Football hush money scandal grows
Yesterday, the Korean Olympic Committee said it had completed an audit on the association and demanded further investigation into an employee who was fired and paid 150 million won ($134,000), allegedly to shut up about corruption within the organization.
Cho Chung-yun, president of the KFA, held a press conference at the Korea Football Association Hall in central Seoul yesterday and said the association has decided to ask for a criminal investigation into the employee, who is only identified as A., and to get back the 150 million won it paid him on Dec. 31.
“I humbly accept the inspection result of the Korean Olympic Committee,” said Cho. He said he was “deeply ashamed as the president of the KFA.”
The scandal surfaced when A, who worked in accounting for the KFA since 2006, was caught stealing football shoes last November. Cho ordered Kim Jin-kook, executive director of the KFA, to conduct an investigation into A and a special investigation team was organized on Dec. 9.
The team discovered that A. allegedly embezzled a total of 24.89 million won in 2009 and 2011 by converting reward points from the KFA’s corporate credit cards into gift certificates.
A was fired as of Dec. 31 and repaid the 24.89 million won. But then the association paid him 150 million won for “retiring at an official suggestion.”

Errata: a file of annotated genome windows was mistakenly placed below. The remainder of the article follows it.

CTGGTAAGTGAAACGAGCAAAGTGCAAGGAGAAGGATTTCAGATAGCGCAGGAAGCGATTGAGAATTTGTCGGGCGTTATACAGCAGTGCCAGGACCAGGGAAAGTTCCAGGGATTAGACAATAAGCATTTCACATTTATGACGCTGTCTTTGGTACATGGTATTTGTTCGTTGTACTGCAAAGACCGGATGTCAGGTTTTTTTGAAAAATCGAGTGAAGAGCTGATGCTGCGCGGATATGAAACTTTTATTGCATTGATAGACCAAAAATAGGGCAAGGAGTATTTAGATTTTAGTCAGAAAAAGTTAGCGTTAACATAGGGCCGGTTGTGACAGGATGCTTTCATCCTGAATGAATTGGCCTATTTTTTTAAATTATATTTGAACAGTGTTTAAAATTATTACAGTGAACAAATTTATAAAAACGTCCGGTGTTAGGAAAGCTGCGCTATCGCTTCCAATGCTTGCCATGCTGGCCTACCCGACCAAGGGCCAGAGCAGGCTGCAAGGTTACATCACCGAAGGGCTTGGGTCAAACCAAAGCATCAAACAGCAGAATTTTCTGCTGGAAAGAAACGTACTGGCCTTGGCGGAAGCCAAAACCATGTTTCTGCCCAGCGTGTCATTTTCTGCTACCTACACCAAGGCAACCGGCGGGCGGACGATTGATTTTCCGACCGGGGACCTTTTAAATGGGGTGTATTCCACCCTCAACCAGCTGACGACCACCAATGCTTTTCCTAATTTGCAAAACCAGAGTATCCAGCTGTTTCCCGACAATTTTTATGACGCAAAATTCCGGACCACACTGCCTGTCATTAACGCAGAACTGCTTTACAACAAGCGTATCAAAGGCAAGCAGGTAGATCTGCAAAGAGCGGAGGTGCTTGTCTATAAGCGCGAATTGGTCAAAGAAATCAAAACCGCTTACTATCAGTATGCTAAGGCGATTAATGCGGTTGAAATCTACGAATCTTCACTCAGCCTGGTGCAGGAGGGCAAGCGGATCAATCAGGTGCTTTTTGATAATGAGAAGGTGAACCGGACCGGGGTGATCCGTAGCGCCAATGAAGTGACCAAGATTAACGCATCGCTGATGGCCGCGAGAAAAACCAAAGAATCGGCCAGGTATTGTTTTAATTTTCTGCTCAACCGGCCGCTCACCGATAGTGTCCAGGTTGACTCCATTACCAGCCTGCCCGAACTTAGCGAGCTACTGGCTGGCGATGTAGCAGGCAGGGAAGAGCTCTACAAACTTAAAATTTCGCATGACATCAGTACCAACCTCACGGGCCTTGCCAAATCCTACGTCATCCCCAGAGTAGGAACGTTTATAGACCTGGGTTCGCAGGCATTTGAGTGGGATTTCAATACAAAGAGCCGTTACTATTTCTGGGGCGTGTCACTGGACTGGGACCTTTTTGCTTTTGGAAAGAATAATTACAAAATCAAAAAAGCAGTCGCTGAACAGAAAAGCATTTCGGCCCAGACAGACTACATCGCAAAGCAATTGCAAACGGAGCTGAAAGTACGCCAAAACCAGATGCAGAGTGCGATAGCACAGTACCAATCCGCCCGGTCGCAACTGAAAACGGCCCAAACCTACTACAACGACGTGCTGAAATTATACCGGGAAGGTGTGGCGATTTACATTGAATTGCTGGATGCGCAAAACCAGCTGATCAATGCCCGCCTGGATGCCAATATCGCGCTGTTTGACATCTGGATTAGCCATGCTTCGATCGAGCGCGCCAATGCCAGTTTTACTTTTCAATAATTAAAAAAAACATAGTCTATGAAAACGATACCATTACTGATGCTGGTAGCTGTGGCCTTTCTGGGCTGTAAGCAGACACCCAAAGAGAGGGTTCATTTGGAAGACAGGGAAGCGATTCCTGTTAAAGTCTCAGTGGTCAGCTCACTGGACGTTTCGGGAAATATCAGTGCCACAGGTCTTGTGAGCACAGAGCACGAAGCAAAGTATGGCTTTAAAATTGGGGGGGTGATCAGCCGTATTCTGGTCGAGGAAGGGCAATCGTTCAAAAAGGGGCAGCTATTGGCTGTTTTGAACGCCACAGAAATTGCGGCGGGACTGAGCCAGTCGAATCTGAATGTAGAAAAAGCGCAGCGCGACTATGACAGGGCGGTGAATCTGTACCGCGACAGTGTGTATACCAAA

The association’s labor union protested the payment and disclosed it to the public.
According to the Korean Olympic Committee, which oversees the KFA, it discovered a written agreement signed by A and Kim Jin-kook that states: the KFA will pay a settlement of 150 million won to A; A will remain silent about things happening inside the KFA; and the KFA will not raise any further issues concerning A.
Kim stepped down on Jan. 27 after the scandal broke
The KOC demanded the association also investigate Kim, but Cho said it would be “inappropriate” to sue him.
Cho denied allegations of slush funds run by the association. “I can categorically tell you that the KFA has never committed any accounting wrongdoings,” he said. “The claim that we tried to cover up bigger corruption by hushing up the employee is not true.”
By Yim Seung-hye [email@example.com]
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